Senate Majority Leader Mitch McConnell pushes bill to help recovering addicts return to work
The CAREER Act would provide up to $1 billion in federal funding to help with transitional housing and workforce training.
LOUISVILLE, Ky. (WDRB) -- Kentucky U.S. Senator Mitch McConnell is pushing a bill designed to address one aspect of the opioid crisis – the impact on America’s workforce.
The Senate Majority Leader, has introduced the Comprehensive Addiction Recovery through Effective Employment and Reentry or CAREER Act. McConnell said the bill will deal with both the economic and human cost of the opioid crisis.
“One study traced roughly 25 percent of the decline in workforce participation between 1999 and 2015 to the opioid crisis,” said McConnell on the Senate floor. “That amounts to one million missing workers.”
Brandy Lee was one of those missing workers. But she has come a long way from the dark days of her drug addiction.
“It was bad. I've lost everything. I've lost children, homes, and cars. I've lost everything,” she told WDRB News.
Now Lee is slowly getting her life back. She graduated from a treatment program run by Volunteers of America and, two weeks ago, started a new job here at Louisville’s Cafe Restaurant.
“It's awesome because I've being given a second chance,” said Lee. “A lot of employers don't do that.”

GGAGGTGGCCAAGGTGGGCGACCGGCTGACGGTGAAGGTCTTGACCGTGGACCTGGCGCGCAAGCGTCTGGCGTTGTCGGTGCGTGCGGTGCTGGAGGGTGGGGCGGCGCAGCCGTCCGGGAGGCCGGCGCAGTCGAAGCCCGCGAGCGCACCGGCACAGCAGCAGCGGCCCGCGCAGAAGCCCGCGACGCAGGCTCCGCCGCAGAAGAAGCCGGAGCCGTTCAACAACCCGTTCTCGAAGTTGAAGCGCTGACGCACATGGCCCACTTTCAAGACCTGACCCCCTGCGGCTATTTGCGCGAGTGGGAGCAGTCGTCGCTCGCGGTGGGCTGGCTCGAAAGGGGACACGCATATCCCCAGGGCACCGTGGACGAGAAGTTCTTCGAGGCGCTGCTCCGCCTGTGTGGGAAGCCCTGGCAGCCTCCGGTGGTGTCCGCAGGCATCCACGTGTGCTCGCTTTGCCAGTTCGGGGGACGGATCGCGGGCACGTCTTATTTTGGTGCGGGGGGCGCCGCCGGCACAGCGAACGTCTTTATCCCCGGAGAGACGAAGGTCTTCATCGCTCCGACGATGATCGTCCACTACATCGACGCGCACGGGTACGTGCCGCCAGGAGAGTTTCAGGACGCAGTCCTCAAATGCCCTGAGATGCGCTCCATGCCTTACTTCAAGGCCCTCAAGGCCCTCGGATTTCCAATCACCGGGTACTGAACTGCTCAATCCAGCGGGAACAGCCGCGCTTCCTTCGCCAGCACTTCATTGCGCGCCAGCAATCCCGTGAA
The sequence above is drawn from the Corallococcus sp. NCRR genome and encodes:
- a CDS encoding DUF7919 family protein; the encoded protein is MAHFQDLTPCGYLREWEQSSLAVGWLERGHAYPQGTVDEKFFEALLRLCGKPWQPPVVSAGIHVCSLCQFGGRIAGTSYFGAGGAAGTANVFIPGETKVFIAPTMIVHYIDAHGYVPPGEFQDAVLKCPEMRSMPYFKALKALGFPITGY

McConnell said the CAREER Act is one step that will lead to more success stories like Lee's.
“Law enforcement is important. But the most important thing is trying to get people who are addicted the opportunity to get back to work,” McConnell told reporters during a Louisville news conference.
The CAREER Act would provide up to $1 billion to fund both career training and transitional housing. Both are key to successful recovery.
“What the senator has put together is a comprehensive solution that enables people to more rapidly get back into the workforce so that they can be contributing members of our community,” said Jennifer Hancock, president and CEO of Volunteers of America.
The pilot program would be state-based and designed to encourage local businesses and treatment groups to form partnerships to help recovering addicts find and maintain employment. The CAREER Act has the backing of the business, which is struggling to find qualified workers.
“We have very low unemployment right now, and we need everybody, including those who are struggling with addiction, back in the workforce,” said Kent Oyler of Greater Louisville, Inc., the Louisville Chamber of Commerce.
The Sal Rubino, the owner of the Cafe works with local treatment programs and intentionally hires people like Lee who recovering from addiction. He said most have been good workers, and the CAREER Act will only help smooth the transition from drugs to a job.
“We will continue to do what we do with or without those funds or resources because it's good for us. But having those funds available can only make it better,” Rubino told WDRB.
Brandy said her job is more than just a paycheck. It is hope.
“I'm feeling pretty good. Things are looking up.”
McConnell said the CAREER Act will likely be part of a package of bills this session addressing the opioid crisis.
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